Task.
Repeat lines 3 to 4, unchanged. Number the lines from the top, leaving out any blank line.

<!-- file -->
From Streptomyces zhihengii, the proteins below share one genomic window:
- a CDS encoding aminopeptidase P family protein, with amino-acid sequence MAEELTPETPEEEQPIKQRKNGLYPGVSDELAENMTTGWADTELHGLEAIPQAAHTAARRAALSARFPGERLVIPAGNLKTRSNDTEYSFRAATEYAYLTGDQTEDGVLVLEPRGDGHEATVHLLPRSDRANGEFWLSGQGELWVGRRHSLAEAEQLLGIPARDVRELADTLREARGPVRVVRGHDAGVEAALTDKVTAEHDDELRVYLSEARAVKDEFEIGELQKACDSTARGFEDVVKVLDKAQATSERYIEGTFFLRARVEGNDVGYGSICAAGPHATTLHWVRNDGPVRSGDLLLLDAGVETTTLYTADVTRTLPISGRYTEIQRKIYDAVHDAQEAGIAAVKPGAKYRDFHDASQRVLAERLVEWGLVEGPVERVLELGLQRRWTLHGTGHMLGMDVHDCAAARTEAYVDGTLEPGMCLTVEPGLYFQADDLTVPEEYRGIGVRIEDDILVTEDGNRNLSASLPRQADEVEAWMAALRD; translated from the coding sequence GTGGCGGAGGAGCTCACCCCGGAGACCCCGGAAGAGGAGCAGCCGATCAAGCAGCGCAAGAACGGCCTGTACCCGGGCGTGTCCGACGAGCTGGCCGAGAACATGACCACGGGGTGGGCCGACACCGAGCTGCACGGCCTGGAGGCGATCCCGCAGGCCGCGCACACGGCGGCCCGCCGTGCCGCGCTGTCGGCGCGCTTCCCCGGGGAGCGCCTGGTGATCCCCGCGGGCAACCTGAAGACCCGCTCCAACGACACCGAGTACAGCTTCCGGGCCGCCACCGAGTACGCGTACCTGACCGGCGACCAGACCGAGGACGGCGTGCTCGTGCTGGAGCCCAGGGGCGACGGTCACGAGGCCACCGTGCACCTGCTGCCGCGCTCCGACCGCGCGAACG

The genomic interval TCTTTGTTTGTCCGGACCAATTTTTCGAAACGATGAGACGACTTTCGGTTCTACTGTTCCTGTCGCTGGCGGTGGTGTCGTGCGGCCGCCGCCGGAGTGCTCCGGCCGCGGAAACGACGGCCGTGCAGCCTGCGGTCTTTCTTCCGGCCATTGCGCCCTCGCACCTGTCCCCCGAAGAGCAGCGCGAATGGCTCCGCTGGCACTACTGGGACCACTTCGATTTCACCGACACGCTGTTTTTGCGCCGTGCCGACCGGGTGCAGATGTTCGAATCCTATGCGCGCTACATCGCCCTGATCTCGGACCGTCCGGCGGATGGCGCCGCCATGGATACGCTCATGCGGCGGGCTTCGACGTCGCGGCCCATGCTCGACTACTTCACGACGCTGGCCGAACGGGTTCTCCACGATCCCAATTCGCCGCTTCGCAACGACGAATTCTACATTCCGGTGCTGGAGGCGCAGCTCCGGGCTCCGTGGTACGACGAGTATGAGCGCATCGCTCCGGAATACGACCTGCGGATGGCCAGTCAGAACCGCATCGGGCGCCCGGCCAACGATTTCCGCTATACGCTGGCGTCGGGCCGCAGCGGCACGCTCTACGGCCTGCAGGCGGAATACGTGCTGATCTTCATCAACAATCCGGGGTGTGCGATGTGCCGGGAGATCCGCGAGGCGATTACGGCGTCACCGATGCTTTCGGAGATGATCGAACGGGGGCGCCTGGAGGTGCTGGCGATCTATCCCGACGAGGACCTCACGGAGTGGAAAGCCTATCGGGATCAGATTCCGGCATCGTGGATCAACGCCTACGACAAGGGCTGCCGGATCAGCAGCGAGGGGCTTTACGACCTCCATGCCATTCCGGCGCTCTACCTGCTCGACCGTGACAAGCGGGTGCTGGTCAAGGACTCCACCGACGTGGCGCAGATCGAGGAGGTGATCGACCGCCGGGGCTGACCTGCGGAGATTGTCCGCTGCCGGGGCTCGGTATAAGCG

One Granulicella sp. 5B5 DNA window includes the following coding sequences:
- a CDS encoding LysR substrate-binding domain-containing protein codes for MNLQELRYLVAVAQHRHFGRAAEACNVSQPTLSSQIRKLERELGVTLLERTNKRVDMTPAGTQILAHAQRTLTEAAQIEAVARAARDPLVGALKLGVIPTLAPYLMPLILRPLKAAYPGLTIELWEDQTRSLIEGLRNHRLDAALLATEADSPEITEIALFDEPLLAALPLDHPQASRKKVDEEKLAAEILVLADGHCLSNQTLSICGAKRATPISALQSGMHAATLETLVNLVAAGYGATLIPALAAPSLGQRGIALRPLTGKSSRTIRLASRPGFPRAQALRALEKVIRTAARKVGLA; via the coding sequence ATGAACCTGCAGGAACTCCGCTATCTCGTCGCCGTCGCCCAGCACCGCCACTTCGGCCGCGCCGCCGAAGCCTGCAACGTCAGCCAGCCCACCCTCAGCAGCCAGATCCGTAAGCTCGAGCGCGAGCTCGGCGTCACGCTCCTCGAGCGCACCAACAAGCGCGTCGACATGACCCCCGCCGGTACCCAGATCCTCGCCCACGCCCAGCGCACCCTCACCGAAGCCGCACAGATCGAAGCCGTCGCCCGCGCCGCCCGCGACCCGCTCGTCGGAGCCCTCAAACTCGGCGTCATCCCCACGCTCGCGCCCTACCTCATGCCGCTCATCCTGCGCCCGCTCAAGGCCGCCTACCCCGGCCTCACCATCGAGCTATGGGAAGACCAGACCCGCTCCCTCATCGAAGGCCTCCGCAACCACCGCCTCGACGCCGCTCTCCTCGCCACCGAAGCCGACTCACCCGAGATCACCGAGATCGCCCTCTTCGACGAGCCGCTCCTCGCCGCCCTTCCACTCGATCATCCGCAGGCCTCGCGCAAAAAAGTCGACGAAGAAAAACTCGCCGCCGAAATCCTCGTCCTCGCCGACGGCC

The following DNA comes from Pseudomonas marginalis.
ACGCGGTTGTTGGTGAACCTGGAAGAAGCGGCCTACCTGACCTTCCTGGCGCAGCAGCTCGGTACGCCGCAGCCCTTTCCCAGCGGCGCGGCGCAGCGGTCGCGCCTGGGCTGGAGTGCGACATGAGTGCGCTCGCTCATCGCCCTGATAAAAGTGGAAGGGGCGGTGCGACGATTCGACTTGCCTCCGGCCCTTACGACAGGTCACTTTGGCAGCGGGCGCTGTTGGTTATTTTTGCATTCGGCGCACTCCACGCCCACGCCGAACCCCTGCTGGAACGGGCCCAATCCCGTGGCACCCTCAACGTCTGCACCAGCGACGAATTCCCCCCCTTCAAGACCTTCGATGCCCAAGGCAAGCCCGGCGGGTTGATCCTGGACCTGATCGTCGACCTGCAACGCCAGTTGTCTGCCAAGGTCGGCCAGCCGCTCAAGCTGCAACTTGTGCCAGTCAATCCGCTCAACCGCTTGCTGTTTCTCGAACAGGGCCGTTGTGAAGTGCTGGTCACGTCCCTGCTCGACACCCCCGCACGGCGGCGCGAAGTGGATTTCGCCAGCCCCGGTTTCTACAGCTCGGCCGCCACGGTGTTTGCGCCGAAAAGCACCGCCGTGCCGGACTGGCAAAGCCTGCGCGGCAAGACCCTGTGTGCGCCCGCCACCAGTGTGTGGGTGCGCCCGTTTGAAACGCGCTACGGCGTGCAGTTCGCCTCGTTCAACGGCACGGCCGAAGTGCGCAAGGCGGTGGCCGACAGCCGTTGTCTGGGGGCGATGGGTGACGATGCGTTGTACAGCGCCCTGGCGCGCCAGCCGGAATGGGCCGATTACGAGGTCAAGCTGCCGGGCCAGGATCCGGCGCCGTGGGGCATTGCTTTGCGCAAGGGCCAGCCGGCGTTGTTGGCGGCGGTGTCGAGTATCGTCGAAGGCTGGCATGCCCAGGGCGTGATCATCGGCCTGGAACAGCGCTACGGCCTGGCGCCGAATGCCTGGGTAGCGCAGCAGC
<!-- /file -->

The genomic interval TCTTTGTTTGTCCGGACCAATTTTTCGAAACGATGAGACGACTTTCGGTTCTACTGTTCCTGTCGCTGGCGGTGGTGTCGTGCGGCCGCCGCCGGAGTGCTCCGGCCGCGGAAACGACGGCCGTGCAGCCTGCGGTCTTTCTTCCGGCCATTGCGCCCTCGCACCTGTCCCCCGAAGAGCAGCGCGAATGGCTCCGCTGGCACTACTGGGACCACTTCGATTTCACCGACACGCTGTTTTTGCGCCGTGCCGACCGGGTGCAGATGTTCGAATCCTATGCGCGCTACATCGCCCTGATCTCGGACCGTCCGGCGGATGGCGCCGCCATGGATACGCTCATGCGGCGGGCTTCGACGTCGCGGCCCATGCTCGACTACTTCACGACGCTGGCCGAACGGGTTCTCCACGATCCCAATTCGCCGCTTCGCAACGACGAATTCTACATTCCGGTGCTGGAGGCGCAGCTCCGGGCTCCGTGGTACGACGAGTATGAGCGCATCGCTCCGGAATACGACCTGCGGATGGCCAGTCAGAACCGCATCGGGCGCCCGGCCAACGATTTCCGCTATACGCTGGCGTCGGGCCGCAGCGGCACGCTCTACGGCCTGCAGGCGGAATACGTGCTGATCTTCATCAACAATCCGGGGTGTGCGATGTGCCGGGAGATCCGCGAGGCGATTACGGCGTCACCGATGCTTTCGGAGATGATCGAACGGGGGCGCCTGGAGGTGCTGGCGATCTATCCCGACGAGGACCTCACGGAGTGGAAAGCCTATCGGGATCAGATTCCGGCATCGTGGATCAACGCCTACGACAAGGGCTGCCGGATCAGCAGCGAGGGGCTTTACGACCTCCATGCCATTCCGGCGCTCTACCTGCTCGACCGTGACAAGCGGGTGCTGGTCAAGGACTCCACCGACGTGGCGCAGATCGAGGAGGTGATCGACCGCCGGGGCTGACCTGCGGAGATTGTCCGCTGCCGGGGCTCGGTATAAGCG

One Granulicella sp. 5B5 DNA window includes the following coding sequences: